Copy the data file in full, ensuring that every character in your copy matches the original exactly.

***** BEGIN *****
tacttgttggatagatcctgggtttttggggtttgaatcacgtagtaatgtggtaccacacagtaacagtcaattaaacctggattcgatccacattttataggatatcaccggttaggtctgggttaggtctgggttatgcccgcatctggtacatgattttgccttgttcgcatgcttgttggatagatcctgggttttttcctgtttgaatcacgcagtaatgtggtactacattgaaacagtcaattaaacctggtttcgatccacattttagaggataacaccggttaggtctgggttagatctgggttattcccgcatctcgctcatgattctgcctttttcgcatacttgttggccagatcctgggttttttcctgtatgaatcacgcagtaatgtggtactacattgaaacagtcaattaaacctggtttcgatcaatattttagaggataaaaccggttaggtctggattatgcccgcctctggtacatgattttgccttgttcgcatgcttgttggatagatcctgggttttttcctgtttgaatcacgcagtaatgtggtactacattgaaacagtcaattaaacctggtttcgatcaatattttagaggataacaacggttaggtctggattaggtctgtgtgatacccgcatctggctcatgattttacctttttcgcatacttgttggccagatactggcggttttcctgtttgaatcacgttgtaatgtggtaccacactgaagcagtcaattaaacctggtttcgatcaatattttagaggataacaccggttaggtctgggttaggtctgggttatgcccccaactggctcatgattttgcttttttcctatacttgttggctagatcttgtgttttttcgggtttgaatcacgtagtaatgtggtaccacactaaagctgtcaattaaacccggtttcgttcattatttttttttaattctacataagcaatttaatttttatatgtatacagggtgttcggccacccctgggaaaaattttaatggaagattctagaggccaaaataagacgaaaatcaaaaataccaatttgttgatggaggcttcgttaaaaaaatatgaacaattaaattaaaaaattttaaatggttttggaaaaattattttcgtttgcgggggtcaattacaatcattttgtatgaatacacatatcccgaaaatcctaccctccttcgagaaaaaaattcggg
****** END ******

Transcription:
tacttgttggatagatcctgggtttttggggtttgaatcacgtagtaatgtggtaccacacagtaacagtcaattaaacctggattcgatccacattttataggatatcaccggttaggtctgggttaggtctgggttatgcccgcatctggtacatgattttgccttgttcgcatgcttgttggatagatcctgggttttttcctgtttgaatcacgcagtaatgtggtactacattgaaacagtcaattaaacctggtttcgatccacattttagaggataacaccggttaggtctgggttagatctgggttattcccgcatctcgctcatgattctgcctttttcgcatacttgttggccagatcctgggttttttcctgtatgaatcacgcagtaatgtggtactacattgaaacagtcaattaaacctggtttcgatcaatattttagaggataaaaccggttaggtctggattatgcccgcctctggtacatgattttgccttgttcgcatgcttgttggatagatcctgggttttttcctgtttgaatcacgcagtaatgtggtactacattgaaacagtcaattaaacctggtttcgatcaatattttagaggataacaacggttaggtctggattaggtctgtgtgatacccgcatctggctcatgattttacctttttcgcatacttgttggccagatactggcggttttcctgtttgaatcacgttgtaatgtggtaccacactgaagcagtcaattaaacctggtttcgatcaatattttagaggataacaccggttaggtctgggttaggtctgggttatgcccccaactggctcatgattttgcttttttcctatacttgttggctagatcttgtgttttttcgggtttgaatcacgtagtaatgtggtaccacactaaagctgtcaattaaacccggtttcgttcattatttttttttaattctacataagcaatttaatttttatatgtatacagggtgttcggccacccctgggaaaaattttaatggaagattctagaggccaaaataagacgaaaatcaaaaataccaatttgttgatggaggcttcgttaaaaaaatatgaacaattaaattaaaaaattttaaatggttttggaaaaattattttcgtttgcgggggtcaattacaatcattttgtatgaatacacatatcccgaaaatcctaccctccttcgagaaaaaaattcggg